After putting Pakistan on notice through a tweet on 1 January, US President Donald Trump’s administration suspended at least $900 million in security assistance to Pakistan, beginning from Friday 5 January, until Pakistan takes action against the Afghan Taliban and the Haqqani network militant groups.


A series of articles from our archives give insight into US foreign policy with regards to South Asia and the history of the aid relationship between the US and Pakistan.


1) Did US Aid Act Against the Interests of Both Countries?


S Akbar Zaidi writes about the nature and consequences of US aid to Pakistan in recent years, particularly since 2001. He examines if the US goals and Pakistani objectives are identical, or similar, and who has benefited from this recent aid giving/ receiving relationship.


“First, it is not at all clear to all parties what the objectives and purpose of US aid to Pakistan are. The US believes that this assistance to Pakistan’s military will encourage the army to help in the war on terror in the border regions of Pakistan. There is no real evidence that the Pakistani army is on the same page as the US administration in this regard. ”


“Second, no matter whose war this is – the US’s a global war on terror, or Pakistan’s – no one can deny that the repercussions on Pakistani citizens have been quite catastrophic, resulting in many thousand dead and injured. ”


“Third, in the past decade, it seems that there has been considerable oversight – perhaps even deliberate – in the aid relationship with Pakistan, and protocols and procedures have been ignored and not respected. Also, it seems that some amount of aid given by the US for specific purposes has been used by the Pakistani military for very different purposes.”


“Fourth, since military aid has been twice or three times as large as economic aid, the US might have strengthened the hand of the military in Pakistan’s political economy, sidestepping


the elected civilian government at the expense of strengthening and supporting democratic movements and institutions, having greater trust in the ability of the Pakistani military than in the civilian democratic government.”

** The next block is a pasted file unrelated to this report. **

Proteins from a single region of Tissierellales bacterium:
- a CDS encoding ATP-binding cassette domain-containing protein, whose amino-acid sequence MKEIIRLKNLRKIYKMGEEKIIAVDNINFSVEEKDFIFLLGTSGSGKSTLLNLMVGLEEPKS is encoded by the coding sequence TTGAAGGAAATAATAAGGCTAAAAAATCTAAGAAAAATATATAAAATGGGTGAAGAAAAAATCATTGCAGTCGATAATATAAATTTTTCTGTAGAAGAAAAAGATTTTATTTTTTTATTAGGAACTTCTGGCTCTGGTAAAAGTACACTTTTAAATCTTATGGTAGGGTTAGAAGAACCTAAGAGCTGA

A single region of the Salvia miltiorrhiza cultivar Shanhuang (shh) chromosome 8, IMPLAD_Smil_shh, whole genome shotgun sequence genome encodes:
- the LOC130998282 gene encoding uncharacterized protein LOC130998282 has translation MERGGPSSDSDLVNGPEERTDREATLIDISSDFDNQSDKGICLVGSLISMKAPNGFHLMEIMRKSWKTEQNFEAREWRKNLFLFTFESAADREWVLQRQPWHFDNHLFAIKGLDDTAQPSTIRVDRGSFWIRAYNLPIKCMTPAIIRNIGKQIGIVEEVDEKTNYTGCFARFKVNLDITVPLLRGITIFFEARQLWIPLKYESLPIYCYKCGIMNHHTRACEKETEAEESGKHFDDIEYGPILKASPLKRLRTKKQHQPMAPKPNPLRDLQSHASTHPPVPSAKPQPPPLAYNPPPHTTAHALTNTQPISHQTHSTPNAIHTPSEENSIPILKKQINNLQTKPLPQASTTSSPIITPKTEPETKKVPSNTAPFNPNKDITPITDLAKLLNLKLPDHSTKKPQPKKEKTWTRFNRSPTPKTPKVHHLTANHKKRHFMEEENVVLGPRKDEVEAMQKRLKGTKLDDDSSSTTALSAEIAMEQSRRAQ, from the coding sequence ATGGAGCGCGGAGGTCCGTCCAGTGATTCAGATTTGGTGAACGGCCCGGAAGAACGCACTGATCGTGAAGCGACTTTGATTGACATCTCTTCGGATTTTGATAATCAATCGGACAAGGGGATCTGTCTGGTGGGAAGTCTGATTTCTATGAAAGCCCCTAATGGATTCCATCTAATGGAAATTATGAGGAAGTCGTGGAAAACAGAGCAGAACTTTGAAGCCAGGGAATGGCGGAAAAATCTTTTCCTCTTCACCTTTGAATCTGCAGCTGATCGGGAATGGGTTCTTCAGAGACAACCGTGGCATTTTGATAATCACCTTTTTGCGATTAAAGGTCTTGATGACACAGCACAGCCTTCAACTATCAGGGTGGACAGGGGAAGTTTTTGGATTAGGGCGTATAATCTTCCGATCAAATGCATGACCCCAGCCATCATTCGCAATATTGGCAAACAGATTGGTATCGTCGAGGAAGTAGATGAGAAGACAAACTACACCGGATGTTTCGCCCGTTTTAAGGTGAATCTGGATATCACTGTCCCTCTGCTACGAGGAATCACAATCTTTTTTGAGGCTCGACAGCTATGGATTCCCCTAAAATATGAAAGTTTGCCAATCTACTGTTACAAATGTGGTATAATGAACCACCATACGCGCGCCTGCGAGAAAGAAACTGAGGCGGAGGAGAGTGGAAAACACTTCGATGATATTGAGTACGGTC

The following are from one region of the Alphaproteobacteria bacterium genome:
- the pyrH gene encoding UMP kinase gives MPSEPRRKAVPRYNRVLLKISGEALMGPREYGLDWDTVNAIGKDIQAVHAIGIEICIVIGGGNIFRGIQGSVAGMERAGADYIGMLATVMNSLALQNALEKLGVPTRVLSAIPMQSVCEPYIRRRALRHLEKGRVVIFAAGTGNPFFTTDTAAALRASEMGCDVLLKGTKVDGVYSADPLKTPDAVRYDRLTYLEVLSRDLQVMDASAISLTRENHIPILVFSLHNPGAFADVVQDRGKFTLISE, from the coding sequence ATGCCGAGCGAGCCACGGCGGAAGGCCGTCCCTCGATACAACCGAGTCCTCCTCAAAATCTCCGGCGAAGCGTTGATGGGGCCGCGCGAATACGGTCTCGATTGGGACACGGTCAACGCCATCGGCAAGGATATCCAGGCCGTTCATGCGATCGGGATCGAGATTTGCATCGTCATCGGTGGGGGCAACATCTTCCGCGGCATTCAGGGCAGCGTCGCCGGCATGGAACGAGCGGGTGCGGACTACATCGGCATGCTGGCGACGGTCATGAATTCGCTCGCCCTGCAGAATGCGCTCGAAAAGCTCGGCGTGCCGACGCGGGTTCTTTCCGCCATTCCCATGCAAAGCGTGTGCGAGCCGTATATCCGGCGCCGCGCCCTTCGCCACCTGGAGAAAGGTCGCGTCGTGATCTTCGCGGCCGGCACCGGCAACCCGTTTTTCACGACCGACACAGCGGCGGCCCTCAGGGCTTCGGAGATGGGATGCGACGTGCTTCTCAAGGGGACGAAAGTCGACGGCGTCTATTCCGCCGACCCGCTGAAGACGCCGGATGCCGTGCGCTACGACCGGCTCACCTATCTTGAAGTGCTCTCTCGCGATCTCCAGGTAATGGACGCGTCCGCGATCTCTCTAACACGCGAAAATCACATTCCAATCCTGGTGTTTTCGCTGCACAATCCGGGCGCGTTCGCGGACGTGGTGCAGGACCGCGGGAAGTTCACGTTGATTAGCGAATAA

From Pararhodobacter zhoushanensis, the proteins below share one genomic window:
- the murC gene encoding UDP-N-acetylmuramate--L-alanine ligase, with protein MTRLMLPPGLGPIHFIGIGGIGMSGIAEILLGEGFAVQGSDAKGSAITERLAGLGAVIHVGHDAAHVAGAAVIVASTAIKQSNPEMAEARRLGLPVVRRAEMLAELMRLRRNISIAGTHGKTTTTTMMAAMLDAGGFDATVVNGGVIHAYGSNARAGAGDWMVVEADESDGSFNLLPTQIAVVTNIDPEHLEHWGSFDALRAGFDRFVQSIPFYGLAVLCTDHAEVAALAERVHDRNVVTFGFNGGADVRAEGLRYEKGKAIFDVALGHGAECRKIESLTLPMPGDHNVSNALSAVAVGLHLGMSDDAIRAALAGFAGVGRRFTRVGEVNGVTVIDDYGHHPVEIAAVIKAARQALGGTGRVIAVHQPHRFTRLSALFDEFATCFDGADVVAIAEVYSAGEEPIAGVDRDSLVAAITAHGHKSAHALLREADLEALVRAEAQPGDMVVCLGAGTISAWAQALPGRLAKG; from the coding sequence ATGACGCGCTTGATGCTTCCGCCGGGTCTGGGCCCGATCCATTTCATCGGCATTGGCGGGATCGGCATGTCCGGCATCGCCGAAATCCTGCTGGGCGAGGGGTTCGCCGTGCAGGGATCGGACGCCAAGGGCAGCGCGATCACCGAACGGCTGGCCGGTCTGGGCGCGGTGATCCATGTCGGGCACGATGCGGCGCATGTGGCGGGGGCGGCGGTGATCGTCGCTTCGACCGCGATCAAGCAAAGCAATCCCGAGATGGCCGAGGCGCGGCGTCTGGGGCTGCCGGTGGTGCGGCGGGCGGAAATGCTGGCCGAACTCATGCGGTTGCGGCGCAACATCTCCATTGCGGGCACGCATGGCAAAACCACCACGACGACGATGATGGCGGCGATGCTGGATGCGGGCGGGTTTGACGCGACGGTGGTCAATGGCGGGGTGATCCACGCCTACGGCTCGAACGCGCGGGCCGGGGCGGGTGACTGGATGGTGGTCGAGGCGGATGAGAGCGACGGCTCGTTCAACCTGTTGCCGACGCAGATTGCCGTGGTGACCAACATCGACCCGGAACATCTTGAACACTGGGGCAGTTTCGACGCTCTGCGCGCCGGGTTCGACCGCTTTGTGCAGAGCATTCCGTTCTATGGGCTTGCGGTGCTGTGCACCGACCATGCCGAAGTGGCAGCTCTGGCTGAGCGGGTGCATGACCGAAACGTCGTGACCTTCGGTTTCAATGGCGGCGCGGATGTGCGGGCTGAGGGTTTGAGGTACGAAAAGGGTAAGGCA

“Fifth, direct US economic aid does not have a critical impact on Pakistan’s economy because it is too small, focused on particular areas and regions, and is tied up in issues related to


procedures, protocols and contractors. Economic and financial support from the International Monetary Fund, World Bank and other multilateral agencies has been far more critical to economic stability in Pakistan. ”


2) How has the Making of US Foreign Policy for South Asia Changed in the 30 years Since the Era of the Cold War?


Lloyd I Rodolph and Susanne Hoeber Rudolph state that the first thing to notice is how much has changed with respect to the context of “governmental pluralism” that conditions the making of US foreign policy for south Asia. In the case of the making of foreign policy, governmental pluralism is organised around the state department’s construction of the geo-strategic world into regional bureaus. They mark the significance of regions in the making of foreign policy.


“For roughly 50 years, the US destabilised the south Asia region by acting as an offshore balancer. Its actions allowed Pakistan to realise its goal of “parity” with its much bigger neighbour and to try to best that neighbour in several wars. With the end of the cold war (1989), the Soviet withdrawal from Afghanistan (1989) and the collapse of the Soviet Union (1991), little was left to justify the US acting as an offshore balancer in south Asia. By president Clinton’s second term the US saw no need for a special relationship with Pakistan.”


3) Bill Clinton s Moribund South Asia Policy


Harold A Gould analyzes how America’s Cold War South Asian policy stemmed from a morass of international high anxiety and domestic political masochism. Although this paper is written in 1996 and focuses specifically on Bill Clinton’s policy with regards to Pakistan, it traces the history of U.S-Pakistan relations.


History has shown that the decision to promote the building of a Pakistani military machine as a means of deterring communist bloc expansion into the west Asia, south Asia and south-east Asia was a tragic failure. Domestic communism was never a significant threat to either Pakistan, India or indeed any other south Asian state. Regional political stability was not enhanced but exacerbated by the introduction of the cold war into south Asia. American influence and prestige in both major south Asian states was diminished over the long run (and is in danger of declining further) by its dogged adherence to a misguided and unworkable policy). has links to the full articles.

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